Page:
In Norton v. State, 502 So. 2d 393 (Ala. Crim.App.1987), the Court of Criminal Appeals held that "a properly certified computer printout, certified by the official having custody of the driving records in the State Department of Public Safety and showing the status of the driver's license of appellant on the date in question, would be admissible as presumptive or prima facie evidence of such fact. § 12-21-35."[2] The Court of Criminal Appeals subsequently decided Brown v. City of Montgomery, 504 So. 2d 748 (Ala.Crim.App.1987), another *150 driving-while-license-revoked case. In Brown, that court held that, although the computer-generated printout of the defendant's driving record failed to comply with Norton, because it was not certified by the proper official, the defendant's conviction was due to be affirmed because the State "introduced an affidavit from the Custodian of Records of the Driver's License Division of the Department of Public Safety... [which] clearly establishes that, on the date appellant was charged with driving while license revoked, his license was actually in a state of revocation.... This document... was properly before the court..." (emphasis added).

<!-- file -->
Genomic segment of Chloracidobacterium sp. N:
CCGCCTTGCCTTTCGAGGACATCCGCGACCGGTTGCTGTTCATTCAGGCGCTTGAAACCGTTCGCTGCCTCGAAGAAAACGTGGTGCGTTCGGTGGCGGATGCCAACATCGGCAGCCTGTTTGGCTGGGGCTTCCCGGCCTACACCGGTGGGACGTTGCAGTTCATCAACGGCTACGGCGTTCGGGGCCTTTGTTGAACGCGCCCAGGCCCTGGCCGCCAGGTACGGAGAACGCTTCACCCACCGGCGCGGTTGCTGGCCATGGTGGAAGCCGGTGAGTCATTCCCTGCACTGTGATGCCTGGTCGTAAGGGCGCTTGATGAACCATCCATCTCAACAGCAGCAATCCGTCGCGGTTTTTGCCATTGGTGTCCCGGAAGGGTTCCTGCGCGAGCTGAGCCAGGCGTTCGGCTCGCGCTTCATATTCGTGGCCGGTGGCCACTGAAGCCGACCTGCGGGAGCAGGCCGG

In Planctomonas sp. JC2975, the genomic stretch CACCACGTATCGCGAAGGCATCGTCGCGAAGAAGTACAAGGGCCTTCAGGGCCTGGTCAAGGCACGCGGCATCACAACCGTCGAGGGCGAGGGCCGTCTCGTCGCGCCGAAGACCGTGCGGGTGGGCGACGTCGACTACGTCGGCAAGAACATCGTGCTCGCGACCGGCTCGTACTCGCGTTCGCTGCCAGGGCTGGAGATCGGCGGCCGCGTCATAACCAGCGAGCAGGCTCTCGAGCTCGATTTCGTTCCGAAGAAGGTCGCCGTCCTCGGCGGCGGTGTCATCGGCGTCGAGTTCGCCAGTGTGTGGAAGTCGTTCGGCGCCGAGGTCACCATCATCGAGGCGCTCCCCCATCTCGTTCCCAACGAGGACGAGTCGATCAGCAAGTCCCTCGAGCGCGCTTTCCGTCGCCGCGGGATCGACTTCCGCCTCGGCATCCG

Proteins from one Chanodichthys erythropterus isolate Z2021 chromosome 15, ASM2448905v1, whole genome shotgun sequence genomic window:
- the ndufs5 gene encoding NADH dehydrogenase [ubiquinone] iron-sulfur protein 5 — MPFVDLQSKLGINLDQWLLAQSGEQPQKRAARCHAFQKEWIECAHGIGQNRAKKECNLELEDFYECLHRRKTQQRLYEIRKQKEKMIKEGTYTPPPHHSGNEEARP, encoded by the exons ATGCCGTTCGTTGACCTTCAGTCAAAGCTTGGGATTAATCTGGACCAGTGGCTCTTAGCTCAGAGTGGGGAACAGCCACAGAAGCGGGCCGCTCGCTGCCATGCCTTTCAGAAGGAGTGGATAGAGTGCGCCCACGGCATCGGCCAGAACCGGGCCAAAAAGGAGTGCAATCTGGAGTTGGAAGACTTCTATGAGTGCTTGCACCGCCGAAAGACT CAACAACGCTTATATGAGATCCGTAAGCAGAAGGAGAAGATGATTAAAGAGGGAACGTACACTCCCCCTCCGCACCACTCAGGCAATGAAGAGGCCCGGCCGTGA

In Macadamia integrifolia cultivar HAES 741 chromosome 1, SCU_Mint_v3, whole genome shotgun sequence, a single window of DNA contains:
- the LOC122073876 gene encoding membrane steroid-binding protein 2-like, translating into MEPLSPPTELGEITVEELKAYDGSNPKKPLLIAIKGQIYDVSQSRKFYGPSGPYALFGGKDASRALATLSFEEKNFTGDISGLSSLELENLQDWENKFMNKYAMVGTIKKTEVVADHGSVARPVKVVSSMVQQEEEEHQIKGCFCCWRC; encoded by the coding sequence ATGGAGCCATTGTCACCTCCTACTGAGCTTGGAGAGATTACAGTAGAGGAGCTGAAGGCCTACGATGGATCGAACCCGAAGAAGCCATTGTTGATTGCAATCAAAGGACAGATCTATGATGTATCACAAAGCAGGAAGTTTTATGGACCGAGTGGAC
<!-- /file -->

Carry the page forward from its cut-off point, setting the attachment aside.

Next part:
The State argues that the affidavit it submitted to prove that Zinn was guilty of the offense charged complied with the evidentiary rule established in Brown that an affidavit of the custodian of records, Driver's License Division of the Department of Public Safety, is admissible evidence. It is clear from the record and opinion below that the State did come within the Brown rule when it submitted the affidavit of the supervisor of records, Driver's License Division of the Department of Public Safety, which stated that on January 10, 1987, Zinn's driver's license was in a state of revocation.

In its opinion, the Court of Criminal Appeals held that the affidavit failed to comply with the best evidence rule and therefore was insufficient proof of the status of Zinn's driver's license, without a showing that the records themselves were unavailable. In so holding, the court overruled its prior decision in Brown to the extent that it conflicted with its holding in Zinn. The State submits that it is entitled to retry Zinn because of its compliance with the case law in existence at the time of trial.

In Burks v. United States, 437 U.S. 1, 14, 98 S. Ct. 2141, 2149, 57 L. Ed. 2d 1 (1978), the Supreme Court stated:

"The principle that [the Double Jeopardy Clause] does not preclude the Government's retrying a defendant whose conviction is set aside because of an error in the proceedings leading to conviction is a well-established part of our constitutional jurisprudence."[3]